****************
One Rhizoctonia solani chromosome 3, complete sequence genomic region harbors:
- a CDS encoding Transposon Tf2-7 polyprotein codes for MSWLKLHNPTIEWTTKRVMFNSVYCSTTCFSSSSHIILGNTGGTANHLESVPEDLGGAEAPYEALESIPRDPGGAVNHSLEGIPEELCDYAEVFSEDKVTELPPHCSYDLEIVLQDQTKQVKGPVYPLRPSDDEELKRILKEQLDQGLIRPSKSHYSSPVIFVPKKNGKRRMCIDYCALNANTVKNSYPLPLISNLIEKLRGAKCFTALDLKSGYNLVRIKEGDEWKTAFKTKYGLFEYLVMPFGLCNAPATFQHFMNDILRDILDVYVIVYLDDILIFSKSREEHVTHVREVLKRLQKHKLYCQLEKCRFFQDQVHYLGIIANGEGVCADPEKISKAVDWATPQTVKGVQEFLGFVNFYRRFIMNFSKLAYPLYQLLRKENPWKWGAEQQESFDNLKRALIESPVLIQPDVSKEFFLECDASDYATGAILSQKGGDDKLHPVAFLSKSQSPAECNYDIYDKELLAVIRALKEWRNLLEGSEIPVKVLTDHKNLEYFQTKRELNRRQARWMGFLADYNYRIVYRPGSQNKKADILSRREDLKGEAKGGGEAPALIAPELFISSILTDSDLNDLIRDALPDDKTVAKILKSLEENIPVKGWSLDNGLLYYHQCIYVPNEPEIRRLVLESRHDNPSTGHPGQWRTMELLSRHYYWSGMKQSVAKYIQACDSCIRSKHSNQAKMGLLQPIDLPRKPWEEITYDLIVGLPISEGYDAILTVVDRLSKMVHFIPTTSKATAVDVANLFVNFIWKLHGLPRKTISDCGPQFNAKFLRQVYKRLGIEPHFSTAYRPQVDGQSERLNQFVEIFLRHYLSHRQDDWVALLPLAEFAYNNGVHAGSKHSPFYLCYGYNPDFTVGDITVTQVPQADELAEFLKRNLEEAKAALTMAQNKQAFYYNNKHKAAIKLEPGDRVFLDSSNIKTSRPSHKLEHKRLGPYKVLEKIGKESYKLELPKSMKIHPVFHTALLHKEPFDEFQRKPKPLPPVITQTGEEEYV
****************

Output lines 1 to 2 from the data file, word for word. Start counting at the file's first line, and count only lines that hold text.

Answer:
One Rhizoctonia solani chromosome 3, complete sequence genomic region harbors:
- a CDS encoding Transposon Tf2-7 polyprotein codes for MSWLKLHNPTIEWTTKRVMFNSVYCSTTCFSSSSHIILGNTGGTANHLESVPEDLGGAEAPYEALESIPRDPGGAVNHSLEGIPEELCDYAEVFSEDKVTELPPHCSYDLEIVLQDQTKQVKGPVYPLRPSDDEELKRILKEQLDQGLIRPSKSHYSSPVIFVPKKNGKRRMCIDYCALNANTVKNSYPLPLISNLIEKLRGAKCFTALDLKSGYNLVRIKEGDEWKTAFKTKYGLFEYLVMPFGLCNAPATFQHFMNDILRDILDVYVIVYLDDILIFSKSREEHVTHVREVLKRLQKHKLYCQLEKCRFFQDQVHYLGIIANGEGVCADPEKISKAVDWATPQTVKGVQEFLGFVNFYRRFIMNFSKLAYPLYQLLRKENPWKWGAEQQESFDNLKRALIESPVLIQPDVSKEFFLECDASDYATGAILSQKGGDDKLHPVAFLSKSQSPAECNYDIYDKELLAVIRALKEWRNLLEGSEIPVKVLTDHKNLEYFQTKRELNRRQARWMGFLADYNYRIVYRPGSQNKKADILSRREDLKGEAKGGGEAPALIAPELFISSILTDSDLNDLIRDALPDDKTVAKILKSLEENIPVKGWSLDNGLLYYHQCIYVPNEPEIRRLVLESRHDNPSTGHPGQWRTMELLSRHYYWSGMKQSVAKYIQACDSCIRSKHSNQAKMGLLQPIDLPRKPWEEITYDLIVGLPISEGYDAILTVVDRLSKMVHFIPTTSKATAVDVANLFVNFIWKLHGLPRKTISDCGPQFNAKFLRQVYKRLGIEPHFSTAYRPQVDGQSERLNQFVEIFLRHYLSHRQDDWVALLPLAEFAYNNGVHAGSKHSPFYLCYGYNPDFTVGDITVTQVPQADELAEFLKRNLEEAKAALTMAQNKQAFYYNNKHKAAIKLEPGDRVFLDSSNIKTSRPSHKLEHKRLGPYKVLEKIGKESYKLELPKSMKIHPVFHTALLHKEPFDEFQRKPKPLPPVITQTGEEEYV